+ .git/objects/f2/4c74a2e500f5ee1332c86b94199f52b1d1d962
+which correspond with the object with SHA1 names of 557db... and f24c7..
+If you want to, you can use "git-cat-file" to look at those objects, but
+you'll have to use the object name, not the filename of the object:
+ git-cat-file -t 557db03de997c86a4a028e1ebd3a1ceb225be238
+where the "-t" tells git-cat-file to tell you what the "type" of the
+object is. Git will tell you that you have a "blob" object (ie just a
+regular file), and you can see the contents with
+ git-cat-file "blob" 557db03de997c86a4a028e1ebd3a1ceb225be238
+which will print out "Hello World". The object 557db... is nothing
+more than the contents of your file "a".
+[ Digression: don't confuse that object with the file "a" itself. The
+object is literally just those specific _contents_ of the file, and
+however much you later change the contents in file "a", the object we
+just looked at will never change. Objects are immutable. ]
+Anyway, as we mentioned previously, you normally never actually take a
+look at the objects themselves, and typing long 40-character hex SHA1
+names is not something you'd normally want to do. The above digression
+was just to show that "git-update-cache" did something magical, and
+actually saved away the contents of your files into the git content
+Updating the cache did something else too: it created a ".git/index"
+file. This is the index that describes your current working tree, and
+something you should be very aware of. Again, you normally never worry
+about the index file itself, but you should be aware of the fact that
+you have not actually really "checked in" your files into git so far,
+you've only _told_ git about them.
+However, since git knows about them, you can how start using some of the
+most basic git commands to manipulate the files or look at their status.
+In particular, let's not even check in the two files into git yet, we'll
+start off by adding another line to "a" first:
+ echo "It's a new day for git" >> a
+and you can now, since you told git about the previous state of "a", ask
+git what has changed in the tree compared to your old index, using the
+"git-diff-files" command:
+ git-diff-files
+oops. That wasn't very readable. It just spit out its own internal
+version of a "diff", but that internal version really just tells you
+that it has noticed that "a" has been modified, and that the old object
+contents it had have been replaced with something else.
+To make it readable, we can tell git-diff-files to output the
+differences as a patch, using the "-p" flag:
+ git-diff-files -p
+which will spit out
+ diff --git a/a b/a
+ --- a/a
+ +++ b/a
+ @@ -1 +1,2 @@
+ Hello World
+ +It's a new day for git
+ie the diff of the change we caused by adding another line to "a".
+In other words, git-diff-files always shows us the difference between
+what is recorded in the index, and what is currently in the working
+tree. That's very useful.
+ Committing git state
+ --------------------
+Now, we want to go to the next stage in git, which is to take the files
+that git knows about in the index, and commit them as a real tree. We do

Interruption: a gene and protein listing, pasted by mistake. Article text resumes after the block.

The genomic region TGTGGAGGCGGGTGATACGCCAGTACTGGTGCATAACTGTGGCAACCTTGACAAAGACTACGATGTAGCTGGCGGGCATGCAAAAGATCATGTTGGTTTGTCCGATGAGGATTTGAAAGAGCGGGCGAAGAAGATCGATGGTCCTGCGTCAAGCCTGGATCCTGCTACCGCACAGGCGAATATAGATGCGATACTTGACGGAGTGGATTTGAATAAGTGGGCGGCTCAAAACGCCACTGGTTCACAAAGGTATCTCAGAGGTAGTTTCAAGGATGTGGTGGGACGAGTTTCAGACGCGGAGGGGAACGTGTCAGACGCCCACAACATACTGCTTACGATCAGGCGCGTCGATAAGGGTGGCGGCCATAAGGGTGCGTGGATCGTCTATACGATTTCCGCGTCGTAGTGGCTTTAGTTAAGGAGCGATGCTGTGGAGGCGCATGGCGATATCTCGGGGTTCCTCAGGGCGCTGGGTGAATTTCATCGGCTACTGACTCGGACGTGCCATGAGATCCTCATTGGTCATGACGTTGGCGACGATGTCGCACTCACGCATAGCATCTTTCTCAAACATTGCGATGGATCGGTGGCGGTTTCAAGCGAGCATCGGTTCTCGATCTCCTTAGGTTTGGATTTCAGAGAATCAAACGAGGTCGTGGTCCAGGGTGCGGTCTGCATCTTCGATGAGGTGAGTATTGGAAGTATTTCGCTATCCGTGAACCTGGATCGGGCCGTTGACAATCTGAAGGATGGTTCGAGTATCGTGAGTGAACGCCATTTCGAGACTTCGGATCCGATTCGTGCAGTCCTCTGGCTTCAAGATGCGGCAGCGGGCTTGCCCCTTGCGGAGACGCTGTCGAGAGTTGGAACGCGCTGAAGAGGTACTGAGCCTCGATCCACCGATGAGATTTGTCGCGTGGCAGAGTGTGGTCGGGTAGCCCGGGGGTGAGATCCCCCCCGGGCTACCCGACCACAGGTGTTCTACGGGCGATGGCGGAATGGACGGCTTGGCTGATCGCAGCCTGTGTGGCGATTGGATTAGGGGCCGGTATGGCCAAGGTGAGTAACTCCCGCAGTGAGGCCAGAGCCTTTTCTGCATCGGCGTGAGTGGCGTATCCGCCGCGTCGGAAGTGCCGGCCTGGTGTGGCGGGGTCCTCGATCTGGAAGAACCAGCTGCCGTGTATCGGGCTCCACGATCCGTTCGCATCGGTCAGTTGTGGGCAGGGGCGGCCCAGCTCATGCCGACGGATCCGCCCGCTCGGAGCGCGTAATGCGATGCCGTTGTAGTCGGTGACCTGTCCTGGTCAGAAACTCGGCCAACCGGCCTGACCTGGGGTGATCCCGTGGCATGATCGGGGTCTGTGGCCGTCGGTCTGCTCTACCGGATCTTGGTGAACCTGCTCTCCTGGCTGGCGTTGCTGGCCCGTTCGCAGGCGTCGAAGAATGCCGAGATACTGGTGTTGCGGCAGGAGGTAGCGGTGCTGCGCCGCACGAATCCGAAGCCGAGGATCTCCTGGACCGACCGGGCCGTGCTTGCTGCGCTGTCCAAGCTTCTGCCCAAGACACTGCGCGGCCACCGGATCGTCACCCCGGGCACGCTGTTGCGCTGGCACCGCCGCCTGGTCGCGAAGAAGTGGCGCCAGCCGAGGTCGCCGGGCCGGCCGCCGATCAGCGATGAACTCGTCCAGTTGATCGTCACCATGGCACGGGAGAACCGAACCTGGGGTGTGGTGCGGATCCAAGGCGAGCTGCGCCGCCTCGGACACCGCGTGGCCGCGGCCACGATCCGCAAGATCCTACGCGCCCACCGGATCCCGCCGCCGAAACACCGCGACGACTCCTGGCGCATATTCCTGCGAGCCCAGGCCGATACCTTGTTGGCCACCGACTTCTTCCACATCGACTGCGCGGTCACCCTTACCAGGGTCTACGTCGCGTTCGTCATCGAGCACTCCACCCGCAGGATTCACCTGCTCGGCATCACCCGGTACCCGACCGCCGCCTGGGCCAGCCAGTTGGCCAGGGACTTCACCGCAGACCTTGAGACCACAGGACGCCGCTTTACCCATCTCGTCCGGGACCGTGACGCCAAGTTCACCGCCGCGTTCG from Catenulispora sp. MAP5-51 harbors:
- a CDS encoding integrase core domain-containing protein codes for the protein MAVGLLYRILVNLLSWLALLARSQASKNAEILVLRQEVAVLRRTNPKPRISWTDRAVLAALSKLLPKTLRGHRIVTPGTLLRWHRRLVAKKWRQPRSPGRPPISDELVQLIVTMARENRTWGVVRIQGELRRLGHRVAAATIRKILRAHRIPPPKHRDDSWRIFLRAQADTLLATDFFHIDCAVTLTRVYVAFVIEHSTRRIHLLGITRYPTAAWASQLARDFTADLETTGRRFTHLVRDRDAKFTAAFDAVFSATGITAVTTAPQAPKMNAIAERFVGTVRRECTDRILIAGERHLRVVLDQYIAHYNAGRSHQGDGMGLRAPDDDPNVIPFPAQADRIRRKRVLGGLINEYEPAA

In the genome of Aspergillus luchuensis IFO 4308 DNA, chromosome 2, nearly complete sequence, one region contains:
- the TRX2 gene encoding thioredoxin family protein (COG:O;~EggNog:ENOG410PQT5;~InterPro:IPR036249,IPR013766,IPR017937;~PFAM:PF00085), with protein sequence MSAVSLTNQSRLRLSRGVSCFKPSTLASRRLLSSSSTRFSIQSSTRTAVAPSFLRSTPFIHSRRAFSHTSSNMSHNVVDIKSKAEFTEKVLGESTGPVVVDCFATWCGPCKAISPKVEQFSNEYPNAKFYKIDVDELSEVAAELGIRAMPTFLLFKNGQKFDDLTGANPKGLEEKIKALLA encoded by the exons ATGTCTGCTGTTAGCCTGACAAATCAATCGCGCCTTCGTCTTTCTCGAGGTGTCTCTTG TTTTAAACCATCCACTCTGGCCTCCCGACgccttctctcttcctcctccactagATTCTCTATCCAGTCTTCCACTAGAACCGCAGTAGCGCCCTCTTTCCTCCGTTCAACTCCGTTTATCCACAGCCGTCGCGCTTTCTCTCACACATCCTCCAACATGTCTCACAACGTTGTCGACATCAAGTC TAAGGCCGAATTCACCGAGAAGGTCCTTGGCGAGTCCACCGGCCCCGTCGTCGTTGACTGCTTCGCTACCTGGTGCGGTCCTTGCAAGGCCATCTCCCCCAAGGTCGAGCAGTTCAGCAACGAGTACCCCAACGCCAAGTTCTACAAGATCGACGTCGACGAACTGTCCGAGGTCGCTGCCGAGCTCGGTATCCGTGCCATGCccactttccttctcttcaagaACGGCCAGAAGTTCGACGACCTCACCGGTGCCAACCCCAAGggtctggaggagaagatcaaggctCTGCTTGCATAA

+that in two phases: creating a "tree" object, and committing that "tree"
+object as a "commit" object together with an explanation of what the
+tree was all about, along with information of how we came to that state.
+Creating a tree object is trivial, and is done with "git-write-tree".
+There are no options or other input: git-write-tree will take the
+current index state, and write an object that describes that whole
+index. In other words, we're now tying together all the different
+filenames with their contents (and their permissions), and we're
+creating the equivalent of a git "directory" object:
+ git-write-tree
+and this will just output the name of the resulting tree, in this case
+(if you have does exactly as I've described) it should be
+ 3ede4ed7e895432c0a247f09d71a76db53bd0fa4
+which is another incomprehensible object name. Again, if you want to,
+you can use "git-cat-file -t 3ede4.." to see that this time the object
+is not a "blob" object, but a "tree" object (you can also use
+git-cat-file to actually output the raw object contents, but you'll see
+mainly a binary mess, so that's less interesting).
+However - normally you'd never use "git-write-tree" on its own, because
+normally you always commit a tree into a commit object using the
+"git-commit-tree" command. In fact, it's easier to not actually use
+git-write-tree on its own at all, but to just pass its result in as an
+argument to "git-commit-tree".
+"git-commit-tree" normally takes several arguments - it wants to know
+what the _parent_ of a commit was, but since this is the first commit
+ever in this new archive, and it has no parents, we only need to pass in
+the tree ID. However, git-commit-tree also wants to get a commit message
+on its standard input, and it will write out the resulting ID for the
+commit to its standard output.
+And this is where we start using the .git/HEAD file. The HEAD file is
+supposed to contain the reference to the top-of-tree, and since that's
+exactly what git-commit-tree spits out, we can do this all with a simple
+shell pipeline:
+ echo "Initial commit" | git-commit-tree $(git-write-tree) > .git/HEAD
+which will say:
+ Committing initial tree 3ede4ed7e895432c0a247f09d71a76db53bd0fa4
+just to warn you about the fact that it created a totally new commit
+that is not related to anything else. Normally you do this only _once_
+for a project ever, and all later commits will be parented on top of an
+earlier commit, and you'll never see this "Committing initial tree"
+message ever again.
+ Making a change
+ ---------------
+Remember how we did the "git-update-cache" on file "a" and then we
+changed "a" afterwards, and could compare the new state of "a" with the
+state we saved in the index file?
+Further, remember how I said that "git-write-tree" writes the contents